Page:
"'Ah, they are coming closer,' said Marcelle, starting upright. 'Can you see them, Léontine? I am afraid.'

"Léontine was leaning close to the glass, pressing her face against it.

"'Yes, I see shadows,' she said; 'they are coming to the light, Marcelle. No! it is only one shadow, after all; we must not frighten each other.'

"She turned with a faint smile to Marcelle's shuddering face, and tried to draw the curtains with her trembling hands, but the shadow on the snow was very near.

"'Do not be afraid, my dear,' she said, kneeling down upon the hearth again, and drawing Marcelle's cold hands into her own strong ones; 'be brave; we are quite safe, you know; the door is strong, and God is so good, Marcelle.'

"But Marcelle was sobbing.

"Her sobbing woke the baby, and it cried—little moaning cries that fretted Léontine, and that brought the dark shadow nearer to the door.

"Léontine rocked the baby, but could not hush its wailing cries; she knelt beside the cradle, singing her strange, weird songs in a voice that never trembled, and all the time that foolish Marcelle was sobbing and trembling at her feet.

"'Hush, for God's sake!' said Léontine at last, lifting her clear eyes, and trying to still the faltering of her voice. 'You frighten me, Marcelle, and you keep baby fretful. Mother will soon be home, and the night is not long, and we are quite safe, thank God.'

"But the words were still in her mouth when she heard a heavy shuffling in the snow outside, and a terrible howl that seemed to shake the little cottage to its foundations. Then—ah! think of it, madame—the door—this door against which you lean—was burst open, and out of the darkness a great wolf came bounding in, and paused for a minute on the threshold.

"Léontine was upright in an instant, standing before the cradle. Even Marcelle rose also, and stood shrieking on the hearth.

"But the great, lean, hungry wolf came slinking on—and it passed Léontine, and took the little baby from the cradle.

"Léontine had stood as if rooted to the spot, with her burning eyes fascinated by the awful sight; but now she strode to the table, and took a knife. And yet she dared not throw it, because of the baby, madame.

"They seemed so helpless all of a sudden, those two girls, while the great beast crept past them again, trotting to the door. Marcelle had taken a fagot from the fire, and cast it at him, but he only shook it off, and growled savagely, bounding out into the snow.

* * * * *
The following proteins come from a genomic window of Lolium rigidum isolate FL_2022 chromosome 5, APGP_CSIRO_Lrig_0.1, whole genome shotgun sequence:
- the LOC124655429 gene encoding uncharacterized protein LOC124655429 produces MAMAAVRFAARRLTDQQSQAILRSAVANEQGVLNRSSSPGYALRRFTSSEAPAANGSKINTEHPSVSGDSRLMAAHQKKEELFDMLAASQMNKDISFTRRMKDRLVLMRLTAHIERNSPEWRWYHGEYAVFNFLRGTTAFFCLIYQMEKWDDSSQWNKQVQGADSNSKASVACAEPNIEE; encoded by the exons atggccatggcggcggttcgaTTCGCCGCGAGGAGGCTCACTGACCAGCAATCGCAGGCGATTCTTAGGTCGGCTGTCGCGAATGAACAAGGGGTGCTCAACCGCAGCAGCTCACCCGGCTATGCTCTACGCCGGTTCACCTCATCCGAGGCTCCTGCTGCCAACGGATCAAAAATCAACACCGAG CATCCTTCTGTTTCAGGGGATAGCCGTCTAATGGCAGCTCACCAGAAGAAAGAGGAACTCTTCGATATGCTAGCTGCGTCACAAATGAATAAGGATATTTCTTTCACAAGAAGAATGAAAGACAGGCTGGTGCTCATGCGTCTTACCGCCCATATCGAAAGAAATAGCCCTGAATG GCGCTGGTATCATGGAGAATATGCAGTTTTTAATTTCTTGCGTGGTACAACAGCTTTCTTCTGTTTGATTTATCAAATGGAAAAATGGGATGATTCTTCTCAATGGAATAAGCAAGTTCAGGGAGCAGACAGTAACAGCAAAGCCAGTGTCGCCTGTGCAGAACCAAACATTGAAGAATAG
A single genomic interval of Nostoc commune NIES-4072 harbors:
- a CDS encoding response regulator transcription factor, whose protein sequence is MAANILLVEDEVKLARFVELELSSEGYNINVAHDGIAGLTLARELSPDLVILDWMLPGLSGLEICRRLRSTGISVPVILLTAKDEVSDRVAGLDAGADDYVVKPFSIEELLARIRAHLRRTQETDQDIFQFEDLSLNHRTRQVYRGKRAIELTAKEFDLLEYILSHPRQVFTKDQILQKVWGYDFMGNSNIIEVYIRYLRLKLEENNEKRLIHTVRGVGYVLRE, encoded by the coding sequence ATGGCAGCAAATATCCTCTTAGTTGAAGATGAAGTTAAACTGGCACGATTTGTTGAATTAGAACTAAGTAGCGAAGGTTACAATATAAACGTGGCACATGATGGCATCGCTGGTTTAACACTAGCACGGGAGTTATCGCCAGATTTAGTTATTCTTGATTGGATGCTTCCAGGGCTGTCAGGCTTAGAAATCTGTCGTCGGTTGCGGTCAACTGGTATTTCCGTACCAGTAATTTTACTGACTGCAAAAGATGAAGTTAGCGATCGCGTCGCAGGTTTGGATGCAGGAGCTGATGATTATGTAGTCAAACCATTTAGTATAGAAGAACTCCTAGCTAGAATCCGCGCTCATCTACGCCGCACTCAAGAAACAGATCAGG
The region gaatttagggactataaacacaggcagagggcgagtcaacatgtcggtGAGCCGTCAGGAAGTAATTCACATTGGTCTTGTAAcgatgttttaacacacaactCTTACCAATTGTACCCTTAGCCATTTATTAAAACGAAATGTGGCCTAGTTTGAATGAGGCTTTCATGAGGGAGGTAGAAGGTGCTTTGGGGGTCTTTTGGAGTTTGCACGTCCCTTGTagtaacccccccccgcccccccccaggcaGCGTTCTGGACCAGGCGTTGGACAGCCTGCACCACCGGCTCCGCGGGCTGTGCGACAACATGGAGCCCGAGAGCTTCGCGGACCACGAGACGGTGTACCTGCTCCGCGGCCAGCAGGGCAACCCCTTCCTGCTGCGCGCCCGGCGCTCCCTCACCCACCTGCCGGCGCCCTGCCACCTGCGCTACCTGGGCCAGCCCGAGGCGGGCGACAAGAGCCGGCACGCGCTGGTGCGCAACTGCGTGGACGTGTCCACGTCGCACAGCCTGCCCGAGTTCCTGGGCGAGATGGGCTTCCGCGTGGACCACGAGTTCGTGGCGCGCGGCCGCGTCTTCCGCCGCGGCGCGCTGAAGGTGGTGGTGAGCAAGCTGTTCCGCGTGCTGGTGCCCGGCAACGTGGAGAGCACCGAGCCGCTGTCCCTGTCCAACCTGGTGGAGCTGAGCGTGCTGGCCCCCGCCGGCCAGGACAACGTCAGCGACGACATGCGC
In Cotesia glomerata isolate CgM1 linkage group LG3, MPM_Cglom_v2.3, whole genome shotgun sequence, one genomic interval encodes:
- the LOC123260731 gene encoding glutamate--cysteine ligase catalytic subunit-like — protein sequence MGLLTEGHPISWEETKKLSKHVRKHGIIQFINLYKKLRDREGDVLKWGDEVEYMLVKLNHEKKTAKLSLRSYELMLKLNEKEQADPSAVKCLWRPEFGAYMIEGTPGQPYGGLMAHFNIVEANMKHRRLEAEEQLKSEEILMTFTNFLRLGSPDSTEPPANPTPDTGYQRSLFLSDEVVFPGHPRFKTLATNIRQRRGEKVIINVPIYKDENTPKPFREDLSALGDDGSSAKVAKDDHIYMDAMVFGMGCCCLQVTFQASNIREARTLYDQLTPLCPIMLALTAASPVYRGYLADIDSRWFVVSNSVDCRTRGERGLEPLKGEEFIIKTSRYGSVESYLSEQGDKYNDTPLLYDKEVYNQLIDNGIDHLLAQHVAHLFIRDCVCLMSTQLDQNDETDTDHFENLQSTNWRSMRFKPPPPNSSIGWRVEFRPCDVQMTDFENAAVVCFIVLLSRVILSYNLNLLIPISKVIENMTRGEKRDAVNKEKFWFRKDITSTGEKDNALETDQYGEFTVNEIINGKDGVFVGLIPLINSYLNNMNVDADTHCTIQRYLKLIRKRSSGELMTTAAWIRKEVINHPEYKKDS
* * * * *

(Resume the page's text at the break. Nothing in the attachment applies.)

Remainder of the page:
"Ah, madame, it was terrible—terrible; and yet, as Léontine always says, God is good.

"For while Marcelle was crying by the empty cradle, and the snow was sweeping into the room and putting out the fire, Léontine had sprung to the door, and had flung herself to the ground, with her brave white face not two inches from the wolf's glaring eyes; she stretched out her hands and caught him by his shaggy coat, twisting her strong fingers into his matted hair. She still held her knife firmly, but she dared not use it.

"She succeeded in her wish, madame, however; the wolf was surprised and angry. With a low, fierce growl, that made Marcelle's heart beat to suffocation, he dropped the baby.

"Léontine has told me often that she never knows how she came living out of that terrible struggle; she says she remembers crying aloud to God to keep the baby safe, and to take the life she offered up so willingly instead. She remembers striking with her knife at the great body that fell upon her, blinding and suffocating her; then there came to her ears a dim faint sound like music, and my cries—I was the baby, you have guessed, madame—and then silence, such silence as Léontine says she thinks will be like the silence of death.

"But it was not death. Ah, no—there is Léontine, you see, coming up with her pitcher from the well; and the wolf, the last wolf killed in St. Privât, lies buried not a foot from where we stand; but Léontine will carry her trophy of victory to her dying day. Some people say that her face would be very beautiful but for the scar; but for me, madame, I think that it is the scar that makes her face so beautiful."